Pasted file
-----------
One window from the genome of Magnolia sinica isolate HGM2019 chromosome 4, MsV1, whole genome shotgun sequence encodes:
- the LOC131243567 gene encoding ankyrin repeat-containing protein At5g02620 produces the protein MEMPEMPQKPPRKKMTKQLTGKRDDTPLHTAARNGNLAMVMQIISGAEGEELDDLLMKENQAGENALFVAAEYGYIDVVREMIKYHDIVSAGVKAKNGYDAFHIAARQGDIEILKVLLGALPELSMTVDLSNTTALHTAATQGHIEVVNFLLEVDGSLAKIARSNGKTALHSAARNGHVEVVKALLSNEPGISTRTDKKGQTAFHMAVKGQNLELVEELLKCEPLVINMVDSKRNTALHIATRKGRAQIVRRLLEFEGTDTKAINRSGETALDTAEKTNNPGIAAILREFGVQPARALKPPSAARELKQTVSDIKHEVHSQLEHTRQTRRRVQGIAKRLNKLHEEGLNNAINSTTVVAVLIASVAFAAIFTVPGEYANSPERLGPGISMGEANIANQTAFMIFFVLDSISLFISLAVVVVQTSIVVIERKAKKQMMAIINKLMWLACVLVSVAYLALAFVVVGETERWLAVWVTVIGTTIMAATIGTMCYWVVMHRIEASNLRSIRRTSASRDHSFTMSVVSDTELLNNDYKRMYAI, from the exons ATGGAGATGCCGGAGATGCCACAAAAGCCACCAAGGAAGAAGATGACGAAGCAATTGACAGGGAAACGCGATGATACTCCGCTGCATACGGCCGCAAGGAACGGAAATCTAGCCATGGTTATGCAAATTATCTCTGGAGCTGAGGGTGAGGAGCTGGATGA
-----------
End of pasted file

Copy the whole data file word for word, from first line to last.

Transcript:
One window from the genome of Magnolia sinica isolate HGM2019 chromosome 4, MsV1, whole genome shotgun sequence encodes:
- the LOC131243567 gene encoding ankyrin repeat-containing protein At5g02620 produces the protein MEMPEMPQKPPRKKMTKQLTGKRDDTPLHTAARNGNLAMVMQIISGAEGEELDDLLMKENQAGENALFVAAEYGYIDVVREMIKYHDIVSAGVKAKNGYDAFHIAARQGDIEILKVLLGALPELSMTVDLSNTTALHTAATQGHIEVVNFLLEVDGSLAKIARSNGKTALHSAARNGHVEVVKALLSNEPGISTRTDKKGQTAFHMAVKGQNLELVEELLKCEPLVINMVDSKRNTALHIATRKGRAQIVRRLLEFEGTDTKAINRSGETALDTAEKTNNPGIAAILREFGVQPARALKPPSAARELKQTVSDIKHEVHSQLEHTRQTRRRVQGIAKRLNKLHEEGLNNAINSTTVVAVLIASVAFAAIFTVPGEYANSPERLGPGISMGEANIANQTAFMIFFVLDSISLFISLAVVVVQTSIVVIERKAKKQMMAIINKLMWLACVLVSVAYLALAFVVVGETERWLAVWVTVIGTTIMAATIGTMCYWVVMHRIEASNLRSIRRTSASRDHSFTMSVVSDTELLNNDYKRMYAI, from the exons ATGGAGATGCCGGAGATGCCACAAAAGCCACCAAGGAAGAAGATGACGAAGCAATTGACAGGGAAACGCGATGATACTCCGCTGCATACGGCCGCAAGGAACGGAAATCTAGCCATGGTTATGCAAATTATCTCTGGAGCTGAGGGTGAGGAGCTGGATGA